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Tony & Tacky
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November 5, 2004



PAUL GIGOT: Winners and losers, picks and pans. We call it Tony and Tacky, our choices for the best and worst of the week. This week, Dorothy was upset by this story about American voters and the American voting process being inspected and commented on by election observers from Europe as if we were still some fledgling democracy.

Dorothy, I assume this is a tacky.

DOROTHY RABINOWITZ: Yes. Well you know, a lot of Europeans have lapped up the notion that Americans are in danger of losing their rights in voting. And that's what brought this group from Vienna over to, as they said, be election observers. As one of them put it with, I thought, insufferable Old World condescension, "We are here to see if a partisan administration can conduct a non-partisan election."

Well, every state that they let them in -- except Colorado, which doubtless decided that the oldest and sturdiest democracy did not for a presidential election require inspectors from abroad. Well, we now learned the report will be available in a month. I have a very strong feeling that people are not going to be out trampling over one another waiting to get a copy.

PAUL GIGOT: Dorothy, I have a suggestion. I think our European friends should close their consulates in the big cities and move them to Sheboygan and Orlando, where they might help understand the country better. Thank you, Dorothy.


PAUL GIGOT: Dan Henninger has another tacky, prompted by the early part of election day when misleading exit polls led to false hopes and fears. And to a plunge in the stock market.

DAN HENNINGER: Yeah, a real tacky to the exit poll snafu. Do you remember that day? On election day, by noon, this country was ready to snap with anticipation. Around three o'clock the exit polls come out and they show this big upsurge for John Kerry. I was getting calls from Republicans. They were heading to the window ledges. Democrats were off on this unsustainable cloud of euphoria. And the stock market went over the cliff.

Now, we only can guess at what happened. Maybe angry Kerry voters showed up early and boosted it. Maybe there was some fraud. There might have been. But I think we've got to learn a few lessons from this, and that's what we can trust and what we can't trust. The average person will get on the telephone and talk to their friend and dispute every single thing that comes out of the friend's mouth. But they'll watch that screen and believe it as though it were tablets being handed down from the mountain.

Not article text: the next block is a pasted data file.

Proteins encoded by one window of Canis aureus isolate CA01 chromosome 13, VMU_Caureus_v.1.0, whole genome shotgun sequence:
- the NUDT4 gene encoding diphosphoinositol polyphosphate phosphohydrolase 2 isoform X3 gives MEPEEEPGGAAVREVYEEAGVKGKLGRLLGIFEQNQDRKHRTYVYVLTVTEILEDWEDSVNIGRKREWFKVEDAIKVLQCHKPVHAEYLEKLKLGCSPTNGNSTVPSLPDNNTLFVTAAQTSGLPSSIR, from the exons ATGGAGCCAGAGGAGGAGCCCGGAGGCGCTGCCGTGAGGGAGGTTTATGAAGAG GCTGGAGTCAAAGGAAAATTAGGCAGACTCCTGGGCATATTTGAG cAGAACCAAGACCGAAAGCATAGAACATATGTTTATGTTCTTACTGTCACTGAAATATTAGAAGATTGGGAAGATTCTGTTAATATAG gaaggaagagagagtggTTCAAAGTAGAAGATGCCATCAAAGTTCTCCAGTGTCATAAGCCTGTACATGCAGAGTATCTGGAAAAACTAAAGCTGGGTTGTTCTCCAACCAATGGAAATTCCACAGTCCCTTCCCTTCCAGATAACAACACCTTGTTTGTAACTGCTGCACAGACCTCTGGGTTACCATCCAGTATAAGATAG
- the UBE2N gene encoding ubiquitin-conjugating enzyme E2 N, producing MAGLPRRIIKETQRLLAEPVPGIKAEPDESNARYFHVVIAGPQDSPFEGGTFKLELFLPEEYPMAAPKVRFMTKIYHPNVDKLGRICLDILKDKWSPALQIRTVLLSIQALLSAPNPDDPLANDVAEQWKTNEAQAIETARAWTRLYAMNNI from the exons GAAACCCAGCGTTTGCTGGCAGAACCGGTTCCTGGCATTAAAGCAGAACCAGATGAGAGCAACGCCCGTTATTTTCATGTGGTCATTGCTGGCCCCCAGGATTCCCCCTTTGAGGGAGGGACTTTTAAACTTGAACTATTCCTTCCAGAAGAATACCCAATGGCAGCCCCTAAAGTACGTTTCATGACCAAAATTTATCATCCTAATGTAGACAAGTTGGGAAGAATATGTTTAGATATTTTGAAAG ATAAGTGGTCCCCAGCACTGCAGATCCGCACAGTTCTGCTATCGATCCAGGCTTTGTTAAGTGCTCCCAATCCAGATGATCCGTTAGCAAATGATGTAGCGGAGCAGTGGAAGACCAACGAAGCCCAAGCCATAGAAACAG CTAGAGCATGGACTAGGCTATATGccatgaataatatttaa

PAUL GIGOT: You know, this is a shame, though, Dan, because I always thought that the exit polls were very good indicators of voter behavior, and they were valuable. It's too bad if they will go by the wayside. Thanks, Dan.

And finally, Susan Lee was struck this week by this observation by NBC news anchorman Tom Brokaw, who was doing his last election night coverage.

TOM BROKAW: At the end of a night like this, what I'm really struck by is that for all the emotion in the Kerry campaign, there are no troops in the streets in Boston, no tanks rumbling by his hotel no one is going to go to jail as a result of what's going on in this contest in Ohio. We'll work it out. And for me, having done this for 42 years, I find it nothing less than awe inspiring.

PAUL GIGOT: Susan, I guess you like this one.

SUSAN LEE:  This is -- I'm giving Tom Brokaw a  Tony, and it's kind of a mushy Tony. But you have to consider that for months now this man has been immersed in the minutiae of the presidential campaign. The data, the facts, the figures. And it was even worse on election night. I mean, just incredible. Yet, he was able to rise above all these facts and figures and this minutiae, and he was able to lift out that Aristotelian virtue that's known as American democracy, and point out that there's an orderly transfer of power from one group to another group. And he was able to do all this and still look good after 12 hours of being on air.

PAUL GIGOT: Let it be recorded. Praise for the mainstream media. Thanks, Susan.

That's it for this edition of The Journal Editorial Report. Thank you from all of us. We hope you'll join us again, next time.